Drawdown Plans

A drawdown lifetime mortgage has the same advantages and disadvantages as a regular lifetime mortgage, as well as a few more that are unique to this kind of equity release plan.

The main difference with a drawdown plan is that you don’t request the full sum of money available to you immediately. Instead, you decide on a maximum amount of equity you want to release, and ‘drawdown’ the cash in stages when and if you want to. The minimum age is 55.

Advantages of a drawdown lifetime mortgage

  • You can drawdown cash by making withdrawals as and when you need them, or you may be able to request a monthly income
  • You only pay interest on the amount of equity released, so interest could accumulate more slowly than with a regular lifetime mortgage.
  • You are in control of your money as you can release cash when it suits you
  • You retain full ownership of your home
  • Drawdown plans may be available to younger people (aged 55+)
  • Some drawdown plans let you guarantee an inheritance for your family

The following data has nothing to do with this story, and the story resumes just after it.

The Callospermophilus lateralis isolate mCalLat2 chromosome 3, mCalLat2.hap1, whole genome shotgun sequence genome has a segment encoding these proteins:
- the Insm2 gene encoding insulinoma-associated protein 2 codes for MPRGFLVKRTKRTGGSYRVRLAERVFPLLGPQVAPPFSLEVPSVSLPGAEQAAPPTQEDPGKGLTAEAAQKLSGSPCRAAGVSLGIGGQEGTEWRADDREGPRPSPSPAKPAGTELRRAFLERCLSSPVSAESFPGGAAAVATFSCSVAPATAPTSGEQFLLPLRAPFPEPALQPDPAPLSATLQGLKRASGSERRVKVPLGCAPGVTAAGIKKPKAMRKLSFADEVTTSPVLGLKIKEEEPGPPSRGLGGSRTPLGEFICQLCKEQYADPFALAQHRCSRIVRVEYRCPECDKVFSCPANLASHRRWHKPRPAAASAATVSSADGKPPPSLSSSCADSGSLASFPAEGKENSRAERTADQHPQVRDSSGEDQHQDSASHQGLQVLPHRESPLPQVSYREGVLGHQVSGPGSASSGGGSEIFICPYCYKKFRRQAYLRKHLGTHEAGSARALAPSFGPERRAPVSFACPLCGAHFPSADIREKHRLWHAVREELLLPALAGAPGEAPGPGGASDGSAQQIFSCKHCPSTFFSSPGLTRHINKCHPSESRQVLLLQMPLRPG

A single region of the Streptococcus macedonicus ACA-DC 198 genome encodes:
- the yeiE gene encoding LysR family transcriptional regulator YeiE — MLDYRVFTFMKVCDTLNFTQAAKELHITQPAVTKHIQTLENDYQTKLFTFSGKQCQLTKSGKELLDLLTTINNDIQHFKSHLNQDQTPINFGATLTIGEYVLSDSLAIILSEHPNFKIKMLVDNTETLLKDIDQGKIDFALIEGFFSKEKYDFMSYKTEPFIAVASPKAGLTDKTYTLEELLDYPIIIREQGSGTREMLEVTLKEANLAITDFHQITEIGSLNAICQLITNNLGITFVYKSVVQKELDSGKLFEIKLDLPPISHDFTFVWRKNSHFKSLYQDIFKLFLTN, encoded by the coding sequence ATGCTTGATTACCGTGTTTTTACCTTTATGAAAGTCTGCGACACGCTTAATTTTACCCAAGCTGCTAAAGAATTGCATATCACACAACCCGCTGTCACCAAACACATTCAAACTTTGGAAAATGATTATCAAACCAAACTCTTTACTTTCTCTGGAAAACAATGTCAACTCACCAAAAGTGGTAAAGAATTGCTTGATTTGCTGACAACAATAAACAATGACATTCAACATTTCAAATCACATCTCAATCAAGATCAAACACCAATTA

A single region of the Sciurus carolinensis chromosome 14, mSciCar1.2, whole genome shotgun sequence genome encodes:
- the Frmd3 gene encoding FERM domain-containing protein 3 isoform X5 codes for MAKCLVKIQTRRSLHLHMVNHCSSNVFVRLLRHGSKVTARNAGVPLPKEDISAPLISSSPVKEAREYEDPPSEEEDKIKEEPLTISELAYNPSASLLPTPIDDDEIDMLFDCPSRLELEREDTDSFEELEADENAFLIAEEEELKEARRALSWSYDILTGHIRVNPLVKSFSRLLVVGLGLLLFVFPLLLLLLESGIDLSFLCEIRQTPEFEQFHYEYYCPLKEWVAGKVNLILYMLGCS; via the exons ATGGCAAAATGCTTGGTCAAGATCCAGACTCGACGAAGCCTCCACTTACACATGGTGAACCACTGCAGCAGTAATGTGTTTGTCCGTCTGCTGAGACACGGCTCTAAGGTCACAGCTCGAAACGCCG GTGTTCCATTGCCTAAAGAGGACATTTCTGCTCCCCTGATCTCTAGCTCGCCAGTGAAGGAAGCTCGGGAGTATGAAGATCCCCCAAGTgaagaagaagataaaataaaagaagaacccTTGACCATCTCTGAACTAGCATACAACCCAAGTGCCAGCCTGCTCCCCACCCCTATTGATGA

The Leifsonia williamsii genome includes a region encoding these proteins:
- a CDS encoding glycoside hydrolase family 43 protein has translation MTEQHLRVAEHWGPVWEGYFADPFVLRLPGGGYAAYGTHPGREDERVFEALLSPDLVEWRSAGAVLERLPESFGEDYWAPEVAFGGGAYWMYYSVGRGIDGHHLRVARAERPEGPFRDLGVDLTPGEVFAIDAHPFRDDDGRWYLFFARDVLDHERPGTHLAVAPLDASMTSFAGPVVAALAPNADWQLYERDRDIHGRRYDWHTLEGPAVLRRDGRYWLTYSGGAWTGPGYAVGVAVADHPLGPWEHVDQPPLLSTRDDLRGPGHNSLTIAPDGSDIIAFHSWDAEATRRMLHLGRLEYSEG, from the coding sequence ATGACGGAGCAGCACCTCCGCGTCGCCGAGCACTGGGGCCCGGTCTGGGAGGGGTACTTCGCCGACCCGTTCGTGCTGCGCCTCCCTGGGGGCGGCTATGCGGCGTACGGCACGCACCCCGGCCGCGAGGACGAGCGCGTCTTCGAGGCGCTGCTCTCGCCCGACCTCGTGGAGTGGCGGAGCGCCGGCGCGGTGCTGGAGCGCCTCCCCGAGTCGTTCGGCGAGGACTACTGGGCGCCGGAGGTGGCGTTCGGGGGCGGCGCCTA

• All equity release schemes are regulated by the Financial Services Authority, including drawdown plans

Disadvantages of a drawdown lifetime mortgage

  • Interest rates are usually higher on a drawdown plan than they are on a standard lifetime mortgage
  • There are restrictions on the minimum amount you can release
  • The amount you can leave as an inheritance will be reduced
  • The interest applied to the drawdown mortgage can grow quickly as it is compounded.
  • You can’t usually raise as much money through equity release with a drawdown lifetime mortgage as you could with a reversion plan, especially at younger ages
  • If you repay the lifetime mortgage loan early, you may have to pay an early repayment charge.

 

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